Fresh and salt water from the same well?
James 3:7-12 (NASB) asks the questions, “Does a spring send out from the same opening both fresh and bitter water?” “Can a fig tree…bear olives or a vine bear figs?” The answer to these obvious questions is “No!” When God makes an obvious point in His Word, we have to ask ourselves, “What is God trying to tell me?” We have to take the time to figure out what lesson God is trying to teach us. In this case, the Bible is very clear about the meaning behind these verses. We can’t praise God on Sunday and then curse our brothers on Monday. Our speech and lives must be holy and fully devoted to God, His Word, and His will all the time. When we act holy on Sunday and then act like the rest of the world every other day of the week, the Bible has a word for that. It’s called “hypocrite.” This word means “actor.” We’re just acting like Christians, instead of living like Christians. That’s spiritually unsafe for us and poisonous for the world around us. God wants us to live lives that bring others to Him, not drive them away.
When our lives cause others to fall spiritually, we become what Jesus calls a “stumbling block.” He gives very severe warnings to anyone whose life causes someone to stumble in their walk with Him. In fact, Jesus says it would be better for a person to have a heavy stone hung around his neck and drowned in the sea. Why would Jesus say something so harsh? He wants us to be a light to those around us, doing what we can to bring people to Him. He doesn’t want us to act or speak in ways that hurt people spiritually or in any way.
Many things in life don’t seem like they should mix, like an apple tree bearing grapes or a fresh water well producing salt water. Here’s another example. I like peanut butter, and I like pickles. Despite this fact, I have no desire to eat a pickle with peanut butter on it.
Here’s another combination that seems odd at first: foreign languages and online learning. Many families and schools have turned to online learning. Some families have chosen to keep their kids at home. Others just have to do so when someone gets sick or when schools shut down. When forced to turn to online learning, many teachers and families were confused, not knowing what to do. Thankfully, in my case, I had experience that other teachers did not. During the 2013-2014 school year, I served as the online Spanish teacher for Kentucky Educational Television. During this year, I taught over 300 students and created Spanish 1 and 2 classes. I also created teacher-friendly lessons for their Arte y Más program for elementary age students. Thanks to this experience, I didn’t have as much trouble switching from class-based to home-based learning.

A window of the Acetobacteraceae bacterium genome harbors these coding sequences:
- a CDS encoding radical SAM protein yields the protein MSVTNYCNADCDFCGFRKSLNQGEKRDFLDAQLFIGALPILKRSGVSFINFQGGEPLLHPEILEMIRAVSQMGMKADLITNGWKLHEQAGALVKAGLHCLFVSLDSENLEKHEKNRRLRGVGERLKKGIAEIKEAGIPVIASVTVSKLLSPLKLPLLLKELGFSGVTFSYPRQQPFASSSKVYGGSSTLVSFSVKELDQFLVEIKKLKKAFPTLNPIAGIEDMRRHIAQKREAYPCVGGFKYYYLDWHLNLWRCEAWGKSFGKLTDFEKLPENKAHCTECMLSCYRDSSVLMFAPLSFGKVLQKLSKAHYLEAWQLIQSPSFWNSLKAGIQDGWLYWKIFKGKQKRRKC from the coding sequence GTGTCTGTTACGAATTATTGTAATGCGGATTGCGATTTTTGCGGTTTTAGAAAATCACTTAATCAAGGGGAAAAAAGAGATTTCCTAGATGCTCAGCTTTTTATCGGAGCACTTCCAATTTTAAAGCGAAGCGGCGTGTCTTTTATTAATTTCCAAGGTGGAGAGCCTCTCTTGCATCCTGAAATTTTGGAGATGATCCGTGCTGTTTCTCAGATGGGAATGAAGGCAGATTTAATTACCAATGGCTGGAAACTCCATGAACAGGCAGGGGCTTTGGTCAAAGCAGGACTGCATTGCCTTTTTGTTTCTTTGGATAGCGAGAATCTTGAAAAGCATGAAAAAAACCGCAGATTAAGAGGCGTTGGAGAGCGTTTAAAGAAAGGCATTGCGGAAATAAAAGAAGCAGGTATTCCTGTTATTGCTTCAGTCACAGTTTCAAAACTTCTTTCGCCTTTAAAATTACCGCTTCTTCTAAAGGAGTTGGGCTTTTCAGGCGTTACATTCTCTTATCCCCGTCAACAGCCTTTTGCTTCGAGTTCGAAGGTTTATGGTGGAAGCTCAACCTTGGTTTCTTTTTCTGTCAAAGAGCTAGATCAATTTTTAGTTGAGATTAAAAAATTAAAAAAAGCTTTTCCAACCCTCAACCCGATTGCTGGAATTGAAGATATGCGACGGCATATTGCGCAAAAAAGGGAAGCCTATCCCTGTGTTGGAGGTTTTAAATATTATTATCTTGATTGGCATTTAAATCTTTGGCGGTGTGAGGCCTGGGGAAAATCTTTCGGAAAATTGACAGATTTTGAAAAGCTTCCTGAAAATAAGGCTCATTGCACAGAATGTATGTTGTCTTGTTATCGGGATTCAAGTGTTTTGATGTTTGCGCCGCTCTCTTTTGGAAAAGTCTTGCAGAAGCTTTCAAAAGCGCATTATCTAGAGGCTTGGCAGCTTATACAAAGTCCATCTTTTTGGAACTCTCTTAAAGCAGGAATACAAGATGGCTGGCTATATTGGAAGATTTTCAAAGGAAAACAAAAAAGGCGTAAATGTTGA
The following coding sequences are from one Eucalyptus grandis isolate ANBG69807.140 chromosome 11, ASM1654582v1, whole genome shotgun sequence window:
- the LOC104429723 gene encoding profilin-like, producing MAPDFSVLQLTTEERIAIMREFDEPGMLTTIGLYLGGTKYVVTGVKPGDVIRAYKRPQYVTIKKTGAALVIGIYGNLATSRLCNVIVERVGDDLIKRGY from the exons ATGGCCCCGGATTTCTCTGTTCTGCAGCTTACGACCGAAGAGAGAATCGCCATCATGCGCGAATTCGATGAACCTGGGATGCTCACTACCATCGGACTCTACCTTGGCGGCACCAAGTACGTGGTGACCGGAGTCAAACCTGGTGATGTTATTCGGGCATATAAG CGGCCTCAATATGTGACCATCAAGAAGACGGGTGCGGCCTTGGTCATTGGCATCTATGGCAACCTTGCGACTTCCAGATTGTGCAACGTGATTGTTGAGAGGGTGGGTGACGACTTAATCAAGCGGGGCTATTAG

Recently, I completed a Spanish 2 class for an online company. Many people think that an online Spanish class is an odd combination, like peanut butter and pickles. While it did require some modifications from the regular version of the class, I was able to incorporate the content of my regular class into its online counterpart.
What I like best about the online class is that I get to interact with the students in a way that allows me to get to know them better than I would be able to just teaching them 50 minutes a day in the class. My students participate in Zoom meetings with me, which gives me a small glimpse into the environment where they are trying to learn and has encouraged me to allow my students to connect with me in ways that they didn’t in the past. For example, students complete assignments via Zoom, can message me via text at a work number that I created, and can come in for help during virtual days. While students had this final option before, they see the need to do so when that is one of the few ways that they can receive one-on-one help.
I appreciate the opportunity I had to create an online Spanish 2 class. It was a lot of work but also a lot of fun. I designed it for homeschool students and families. I hope and pray that it is beneficial for them. Colossians 2:23-24 (NASB) says, “Whatever you do, do your work heartily, as for the Lord and for people.” I try to apply this godly advice to everything I do. I see through Zoom meetings and phone calls where my students are learning. I see through the lack of parental response to my attempts and communication that they have no support from home. I realize that I have to be the one that steps up to help, support, and encourage them. They need someone to show them the love of God. I want to be the one that stands up like Isaiah and says, “Here am I. Send me!”